Kyra Cassisi Professor Walker English 110 25 October 2016 Historians Vs. Natives There are always three sides to every story: their side, your side, and the truth. In Hawaiian nationalist, Haunani-Kay Trask’s case, the story she deals with is the controversy between how historians describe the history of Hawaii, and how it actually was. The problem with most historians is that they do not do the necessary research, like learning the language of the people, finding the meaning behind the songs, or even just simply speaking to the people of the land and the stories they have to tell. Failing to do this too does not allow the historians to fully and accurately capture everything about a culture. Their research then becomes biased, and however they see things then becomes the truth. The natives of Hawaii suffer from these faults especially, because their story is being retold by someone who had not lived through it. Because historians have failed to indulge themselves fully in the Hawaiian culture by learning the language and realizing the importance of song, there are two versions of Hawaii’s story that are told: the historian’s version, and the native’s version. It has become common today and in the past to dismiss songs and oral tradition of a culture as valid historical evidence. Hawaiians especially have fallen victim to historian’s faults in this sense. Haunani-Kay Trask describes the issues she has experienced with the stories historians make out to be the truth of her native country in her story, “From a Native Daughter.” She makes it a point to recognize that historians have failed to learn the language of the people, and take into consideration the meaning behind their songs. She questions how they could have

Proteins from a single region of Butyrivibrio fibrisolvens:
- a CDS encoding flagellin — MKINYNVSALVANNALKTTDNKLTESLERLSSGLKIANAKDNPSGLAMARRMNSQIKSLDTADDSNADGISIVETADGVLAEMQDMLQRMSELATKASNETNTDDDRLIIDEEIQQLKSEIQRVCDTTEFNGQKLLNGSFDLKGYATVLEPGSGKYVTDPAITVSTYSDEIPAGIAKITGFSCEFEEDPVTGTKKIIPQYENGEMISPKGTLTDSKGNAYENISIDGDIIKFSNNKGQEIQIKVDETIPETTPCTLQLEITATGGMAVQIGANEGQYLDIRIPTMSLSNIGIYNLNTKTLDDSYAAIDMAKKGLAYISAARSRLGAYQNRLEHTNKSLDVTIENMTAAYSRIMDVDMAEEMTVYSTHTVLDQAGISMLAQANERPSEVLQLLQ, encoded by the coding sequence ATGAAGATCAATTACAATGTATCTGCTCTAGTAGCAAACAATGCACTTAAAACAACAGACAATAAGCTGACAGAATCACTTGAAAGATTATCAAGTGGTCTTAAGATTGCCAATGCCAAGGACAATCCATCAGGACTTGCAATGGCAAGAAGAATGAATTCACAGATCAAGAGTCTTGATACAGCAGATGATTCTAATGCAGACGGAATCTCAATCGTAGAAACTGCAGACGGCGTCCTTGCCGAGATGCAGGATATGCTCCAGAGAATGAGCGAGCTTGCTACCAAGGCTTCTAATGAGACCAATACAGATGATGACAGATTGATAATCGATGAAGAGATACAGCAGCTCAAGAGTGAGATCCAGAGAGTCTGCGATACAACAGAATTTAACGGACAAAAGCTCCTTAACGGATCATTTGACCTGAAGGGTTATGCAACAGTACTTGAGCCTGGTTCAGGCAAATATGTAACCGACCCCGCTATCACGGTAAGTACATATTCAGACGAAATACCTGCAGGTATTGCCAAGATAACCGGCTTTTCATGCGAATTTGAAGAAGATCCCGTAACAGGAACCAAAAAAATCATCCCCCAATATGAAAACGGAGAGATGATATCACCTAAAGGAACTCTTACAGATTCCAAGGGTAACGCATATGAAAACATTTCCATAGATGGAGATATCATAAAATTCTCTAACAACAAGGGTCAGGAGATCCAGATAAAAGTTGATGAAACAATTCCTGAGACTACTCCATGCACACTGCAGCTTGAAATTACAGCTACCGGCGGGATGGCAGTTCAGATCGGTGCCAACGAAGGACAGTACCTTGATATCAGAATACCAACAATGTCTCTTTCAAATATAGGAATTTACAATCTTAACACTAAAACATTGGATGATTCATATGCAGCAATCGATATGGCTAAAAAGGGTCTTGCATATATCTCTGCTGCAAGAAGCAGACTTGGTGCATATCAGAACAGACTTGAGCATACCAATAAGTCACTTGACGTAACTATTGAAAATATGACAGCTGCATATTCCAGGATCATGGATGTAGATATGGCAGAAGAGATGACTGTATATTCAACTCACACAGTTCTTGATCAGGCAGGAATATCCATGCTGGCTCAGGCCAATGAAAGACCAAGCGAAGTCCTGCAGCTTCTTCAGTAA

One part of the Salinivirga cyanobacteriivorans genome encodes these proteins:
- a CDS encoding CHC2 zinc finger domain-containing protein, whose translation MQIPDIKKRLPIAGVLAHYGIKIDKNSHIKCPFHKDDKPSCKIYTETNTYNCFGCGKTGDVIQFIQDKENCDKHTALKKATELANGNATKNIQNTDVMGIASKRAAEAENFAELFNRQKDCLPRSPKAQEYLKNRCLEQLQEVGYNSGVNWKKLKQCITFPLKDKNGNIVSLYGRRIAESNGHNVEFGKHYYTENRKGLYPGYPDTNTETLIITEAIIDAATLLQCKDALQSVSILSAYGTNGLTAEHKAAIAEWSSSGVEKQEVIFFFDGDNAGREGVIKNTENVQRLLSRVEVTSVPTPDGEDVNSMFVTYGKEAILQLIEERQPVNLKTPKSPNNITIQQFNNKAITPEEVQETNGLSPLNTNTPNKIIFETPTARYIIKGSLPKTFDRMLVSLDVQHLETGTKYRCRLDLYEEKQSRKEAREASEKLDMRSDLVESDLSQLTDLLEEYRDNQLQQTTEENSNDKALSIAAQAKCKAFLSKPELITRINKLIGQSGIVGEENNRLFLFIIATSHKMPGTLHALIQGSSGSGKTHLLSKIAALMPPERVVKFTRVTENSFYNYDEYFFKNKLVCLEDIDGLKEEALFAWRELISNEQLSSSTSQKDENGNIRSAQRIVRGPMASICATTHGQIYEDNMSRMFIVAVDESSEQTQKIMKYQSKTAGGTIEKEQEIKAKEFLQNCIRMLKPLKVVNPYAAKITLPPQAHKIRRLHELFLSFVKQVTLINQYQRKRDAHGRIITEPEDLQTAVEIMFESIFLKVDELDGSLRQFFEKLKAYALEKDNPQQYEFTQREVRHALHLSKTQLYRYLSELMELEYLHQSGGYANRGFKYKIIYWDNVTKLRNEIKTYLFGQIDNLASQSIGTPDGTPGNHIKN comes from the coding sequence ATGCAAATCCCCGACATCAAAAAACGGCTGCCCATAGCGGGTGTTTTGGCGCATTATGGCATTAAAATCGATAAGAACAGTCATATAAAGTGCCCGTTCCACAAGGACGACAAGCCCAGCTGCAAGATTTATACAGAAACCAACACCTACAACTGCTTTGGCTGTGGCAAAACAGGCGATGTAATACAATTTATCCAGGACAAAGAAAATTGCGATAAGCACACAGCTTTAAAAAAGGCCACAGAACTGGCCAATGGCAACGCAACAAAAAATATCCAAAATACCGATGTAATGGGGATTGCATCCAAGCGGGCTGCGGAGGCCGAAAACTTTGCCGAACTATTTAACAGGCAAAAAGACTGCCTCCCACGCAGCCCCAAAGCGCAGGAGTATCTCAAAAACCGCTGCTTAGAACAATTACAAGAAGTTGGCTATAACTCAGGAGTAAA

Kyra Cassisi Professor Walker English 110 25 October 2016
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- Fall '19
- English, History, Native Americans in the United States, historians, Native Hawaiians, Haunani-Kay Trask